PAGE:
If I Were, If I Was

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Sep 252015

Let’s talk about using the subjunctive. After all, if they aren’t teaching it in school (unless you take foreign language), and if I fail to describe it a bit here, then I have no business ranting about its decline.

First of all, note this: in English, the verb forms for the subjunctive are the same as for the indicative, except for first person and third person singular. That means that much of the time it won’t matter whether you realize you’re in subjunctive or not because you’ll just happen to get it right anyway.

But … what about first person and third person singular? Let’s look at first person first.

First Person

The most common way to get into a subjunctive mood (or mode) is with an If statement that is either false, probably false, or hypothetical.

Suppose I did not go to the game yesterday, and suppose I went to the grocery store instead. At the grocery store, I knocked over the pile of pumpkins. Thus, I could say:

If I were at the game yesterday, I wouldn’t have knocked over the pumpkins.

Now suppose that I did go to the game two weeks ago. I wore my blue sweater at the game (the air was chilly). Someone comes up to me the next day and says, “Hey, I saw you at the game last night. You were wearing a green sweater.”

I could say, “You must be thinking of someone else. If I was at the game, I’d be wearing my blue sweater.”

Indeed, I was at the game, so the conditional is true.

Third Person

Replace the “I” in the previous examples with “Aunt Ruth.”

If Aunt Ruth were at the game, she wouldn’t have knocked over the pumpkins. (She wasn’t at the game; she went grocery shopping instead.)

If Aunt Ruth was at the game, she’d be wearing her blue sweater. (In this example, Aunt Ruth did go to the game in question.)

There are other cases and examples to talk about, and we’ll discuss it further in the near future. Until then …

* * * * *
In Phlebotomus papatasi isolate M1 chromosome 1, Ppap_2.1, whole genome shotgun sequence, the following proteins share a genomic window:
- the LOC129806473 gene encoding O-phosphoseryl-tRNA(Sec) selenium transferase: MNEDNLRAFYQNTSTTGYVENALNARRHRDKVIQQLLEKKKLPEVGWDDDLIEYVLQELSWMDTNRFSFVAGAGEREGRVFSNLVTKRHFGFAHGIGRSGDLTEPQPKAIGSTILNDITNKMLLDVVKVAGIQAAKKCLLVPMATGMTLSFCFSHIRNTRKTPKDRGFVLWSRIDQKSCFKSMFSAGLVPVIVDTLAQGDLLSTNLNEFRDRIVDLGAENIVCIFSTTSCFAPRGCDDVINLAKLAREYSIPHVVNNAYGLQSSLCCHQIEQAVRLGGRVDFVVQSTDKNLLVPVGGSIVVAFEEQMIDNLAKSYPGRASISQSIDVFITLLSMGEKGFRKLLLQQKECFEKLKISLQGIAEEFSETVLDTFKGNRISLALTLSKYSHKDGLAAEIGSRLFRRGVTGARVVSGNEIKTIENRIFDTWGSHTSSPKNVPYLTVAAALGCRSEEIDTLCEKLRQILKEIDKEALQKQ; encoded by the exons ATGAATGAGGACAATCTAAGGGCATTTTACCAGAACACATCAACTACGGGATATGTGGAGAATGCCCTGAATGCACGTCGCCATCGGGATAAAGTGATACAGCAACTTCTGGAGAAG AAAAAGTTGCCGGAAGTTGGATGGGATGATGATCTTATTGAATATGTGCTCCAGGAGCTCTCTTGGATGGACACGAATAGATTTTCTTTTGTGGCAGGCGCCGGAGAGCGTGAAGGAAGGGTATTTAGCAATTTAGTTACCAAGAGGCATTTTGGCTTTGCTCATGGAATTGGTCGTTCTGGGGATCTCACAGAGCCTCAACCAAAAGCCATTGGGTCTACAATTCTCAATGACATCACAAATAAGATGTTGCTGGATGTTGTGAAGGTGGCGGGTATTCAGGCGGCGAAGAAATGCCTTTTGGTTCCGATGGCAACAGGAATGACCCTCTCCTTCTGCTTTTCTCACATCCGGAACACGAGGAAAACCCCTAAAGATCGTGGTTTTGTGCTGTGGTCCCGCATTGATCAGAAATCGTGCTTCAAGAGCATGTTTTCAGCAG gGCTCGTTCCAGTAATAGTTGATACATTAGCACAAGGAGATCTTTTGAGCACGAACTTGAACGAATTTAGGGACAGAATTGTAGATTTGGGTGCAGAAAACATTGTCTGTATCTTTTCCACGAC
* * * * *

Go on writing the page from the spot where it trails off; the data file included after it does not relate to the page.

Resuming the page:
Dixie and the Decline of the Subjunctive

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Sep 242015

You know how you’ll just be sitting there and suddenly you realize a song is going through your head? And, in fact, sometimes when that happens you realize that the song has been going through your head for a long time (as in days)?

Well, that happened to me earlier this week. I was driving down the road, thinking about all the things going on. I had to stop at the grocery store; I had to pick up my son from piano lessons; I had to stop at the post office; I had to stop at Target to pick up some COTTON tee-shirts; etc. Then, out of the blue, it hit me. I think it was the word “cotton” that tipped me off. I was playing the song “Dixie” in my mind, over and over again.

It’s such a catchy tune. Even Abe Lincoln said that.

“Oh I wish I was in the land of cotton …”

Hold on just a minute (I guess I should say one cotton-picking minute). Where is the subjunctive? The song should be “Oh I wish I were in the land of cotton …”

It set me to wondering.

So, I’ve always been interested in history and politics. There was a stretch of time (like, the 1970s) when I was convinced that Communists had infiltrated the U.S. Department of Education and, in an effort to destroy American productivity and to produce a generation of children barely capable of tying their own shoes, prescribed a megaton of busy-work, labeled as homework. By spending hours and hours on meaningless homework, we would be prevented from having time to spend on real things.

Of course, that probably wasn’t the case. Even if it were, I spent my spare time watching television.

Anyway, long story short, I now wonder if the Confederate States of America developed / promoted this song (Dixie) so that we all would lose our sensitivity to the subjunctive mood.

The subjunctive (which lends itself to wishes, hypothetical questions, and important / recommended / insisted upon matters) mood as a literary device is another dial on your English language control panel. It’s like the equalizer on your stereo console.

We had an old Harmon Kardon amp when I was a kid. Actually, it belonged to my Uncle Steve or Uncle Tom, but they left it at my grandma’s house where we lived. Anyway, the amp had one dial called Ambiance. I would play my record albums and fiddle with the Ambiance dial, but I could never distinguish a difference in sound. It either didn’t work, or my Aerosmith and Foghat albums didn’t have any ambiance to begin with — not sure which.

In today’s culture, the subjunctive button is still there but it’s getting little use.

Would that that were not so.


 grammar  Comments Off on DWTGS
Apr 292011

I’ll be the first to admit that my knees wobbled as my partner and I warmed up in preparation for taking the dance floor. After all, it had been years since my last competition — back in fifth grade, when Mary Jo Sue Bobby Bootenshaker and I won the Hokey Pokey Championship — and I still wasn’t completely sold on the idea of performing on Dancing with the Grammar Stars.